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Real estate trends will be driven by Hispanic home buyers

Florida will be among the markets most affected by an imminent rise in the Hispanic population.

Florida will be among the markets most affected by an imminent rise in the Hispanic population.

The Hispanic population of the U.S. is poised to grow, and this will affect national moving trends, according to real estate experts who spoke at the National Association of Real Estate Editors spring conference last week.

During their presentation last Wednesday, Oscar Gonzales of the Gonzales Group and Scott Caballero of the San Antonio Board of Realtors cited many statistics to paint a picture of an increasingly Hispanic domestic real estate market. Caballero referred to a recent Harvard University housing report that claimed 40 percent of all new minority households created within the next 10 years will be Hispanic.

Builders, real estate brokers and mortgage lenders will all have to adjust to this demographic. Gonzales said new homes will increasingly be tailored to Hispanic wants and needs, which include open floor plans and second master bedrooms for live-in grandparents. Both speakers addressed lending practices being developed to enable undocumented workers to obtain financing for home purchases.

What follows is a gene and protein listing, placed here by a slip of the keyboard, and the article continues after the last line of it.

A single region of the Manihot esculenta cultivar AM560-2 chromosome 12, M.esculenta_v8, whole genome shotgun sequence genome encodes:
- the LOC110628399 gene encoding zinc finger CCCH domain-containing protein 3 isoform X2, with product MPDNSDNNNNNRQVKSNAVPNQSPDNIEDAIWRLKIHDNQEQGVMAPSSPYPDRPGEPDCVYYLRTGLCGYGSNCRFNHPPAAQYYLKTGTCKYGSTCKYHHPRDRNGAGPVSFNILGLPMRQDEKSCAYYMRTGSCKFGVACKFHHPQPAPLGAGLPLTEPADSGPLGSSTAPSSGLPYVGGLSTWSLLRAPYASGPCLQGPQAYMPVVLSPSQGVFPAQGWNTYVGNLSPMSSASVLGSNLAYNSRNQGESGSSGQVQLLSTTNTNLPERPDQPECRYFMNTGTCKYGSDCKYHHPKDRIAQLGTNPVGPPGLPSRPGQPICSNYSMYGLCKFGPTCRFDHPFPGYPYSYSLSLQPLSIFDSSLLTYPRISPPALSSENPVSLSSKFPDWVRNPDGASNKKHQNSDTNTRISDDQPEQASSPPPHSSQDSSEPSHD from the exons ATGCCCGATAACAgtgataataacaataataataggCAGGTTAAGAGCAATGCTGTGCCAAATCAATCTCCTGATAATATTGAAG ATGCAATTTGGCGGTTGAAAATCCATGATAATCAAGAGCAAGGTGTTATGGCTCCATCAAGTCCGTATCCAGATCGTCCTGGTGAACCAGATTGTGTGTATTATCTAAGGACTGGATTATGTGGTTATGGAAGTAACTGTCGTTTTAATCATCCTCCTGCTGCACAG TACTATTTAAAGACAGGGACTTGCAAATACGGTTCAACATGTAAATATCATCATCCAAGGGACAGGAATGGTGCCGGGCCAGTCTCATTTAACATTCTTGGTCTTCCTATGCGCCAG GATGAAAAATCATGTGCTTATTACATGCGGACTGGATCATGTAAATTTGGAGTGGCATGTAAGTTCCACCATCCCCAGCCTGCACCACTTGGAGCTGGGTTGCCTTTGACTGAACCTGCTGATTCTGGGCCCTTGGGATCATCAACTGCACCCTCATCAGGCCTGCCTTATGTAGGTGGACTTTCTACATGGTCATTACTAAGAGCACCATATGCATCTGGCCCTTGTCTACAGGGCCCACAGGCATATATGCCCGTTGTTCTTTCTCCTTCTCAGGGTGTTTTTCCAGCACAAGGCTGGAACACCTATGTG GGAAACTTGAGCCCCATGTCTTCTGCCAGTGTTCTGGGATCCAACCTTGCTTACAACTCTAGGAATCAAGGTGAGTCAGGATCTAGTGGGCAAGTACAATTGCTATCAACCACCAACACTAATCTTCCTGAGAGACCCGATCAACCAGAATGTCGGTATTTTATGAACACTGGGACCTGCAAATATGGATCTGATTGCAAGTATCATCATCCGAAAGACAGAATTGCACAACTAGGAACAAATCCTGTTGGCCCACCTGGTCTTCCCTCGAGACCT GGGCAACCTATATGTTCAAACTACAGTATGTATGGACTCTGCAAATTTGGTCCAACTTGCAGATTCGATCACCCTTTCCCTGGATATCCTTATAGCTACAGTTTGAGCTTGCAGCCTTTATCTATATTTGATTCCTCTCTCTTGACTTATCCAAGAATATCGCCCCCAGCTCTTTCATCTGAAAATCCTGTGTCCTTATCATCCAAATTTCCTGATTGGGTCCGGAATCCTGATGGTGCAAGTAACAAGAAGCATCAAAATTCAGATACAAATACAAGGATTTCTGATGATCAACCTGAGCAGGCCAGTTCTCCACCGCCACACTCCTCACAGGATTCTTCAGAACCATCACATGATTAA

The speakers also spoke to the phenomenon of foreign buyers from nations with troubled currencies or unstable societies, such as Mexico and Venezuela, buying U.S. real estate to move away from violence in their home countries or as investments. They highlighted Texas, Los Angeles and Miami as hot markets for these international buyers.

This accords with a recent report from Trulia, which said that based on its website traffic, Florida is currently the most popular state for international real estate shoppers. The Miami market in particular has seen a boom in home sales. It was one of only five U.S. metro areas to experience more sales in May 2011 than May 2010, according to the RE/MAX May 2011 National Housing Report.